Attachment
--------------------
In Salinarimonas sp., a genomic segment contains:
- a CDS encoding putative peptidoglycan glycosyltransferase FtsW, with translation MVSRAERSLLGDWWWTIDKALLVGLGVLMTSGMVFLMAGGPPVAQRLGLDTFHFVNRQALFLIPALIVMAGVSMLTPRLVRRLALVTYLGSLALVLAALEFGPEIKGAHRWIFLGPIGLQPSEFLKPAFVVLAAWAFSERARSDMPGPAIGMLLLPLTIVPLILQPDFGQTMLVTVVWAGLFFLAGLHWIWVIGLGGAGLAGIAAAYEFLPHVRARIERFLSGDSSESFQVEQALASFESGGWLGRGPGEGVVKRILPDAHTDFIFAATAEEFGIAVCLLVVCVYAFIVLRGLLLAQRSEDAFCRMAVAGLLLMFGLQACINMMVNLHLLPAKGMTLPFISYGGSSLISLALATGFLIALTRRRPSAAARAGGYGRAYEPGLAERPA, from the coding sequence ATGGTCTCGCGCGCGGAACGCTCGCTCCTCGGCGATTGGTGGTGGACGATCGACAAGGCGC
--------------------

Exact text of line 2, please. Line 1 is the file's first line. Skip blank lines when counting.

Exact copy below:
- a CDS encoding putative peptidoglycan glycosyltransferase FtsW, with translation MVSRAERSLLGDWWWTIDKALLVGLGVLMTSGMVFLMAGGPPVAQRLGLDTFHFVNRQALFLIPALIVMAGVSMLTPRLVRRLALVTYLGSLALVLAALEFGPEIKGAHRWIFLGPIGLQPSEFLKPAFVVLAAWAFSERARSDMPGPAIGMLLLPLTIVPLILQPDFGQTMLVTVVWAGLFFLAGLHWIWVIGLGGAGLAGIAAAYEFLPHVRARIERFLSGDSSESFQVEQALASFESGGWLGRGPGEGVVKRILPDAHTDFIFAATAEEFGIAVCLLVVCVYAFIVLRGLLLAQRSEDAFCRMAVAGLLLMFGLQACINMMVNLHLLPAKGMTLPFISYGGSSLISLALATGFLIALTRRRPSAAARAGGYGRAYEPGLAERPA, from the coding sequence ATGGTCTCGCGCGCGGAACGCTCGCTCCTCGGCGATTGGTGGTGGACGATCGACAAGGCGC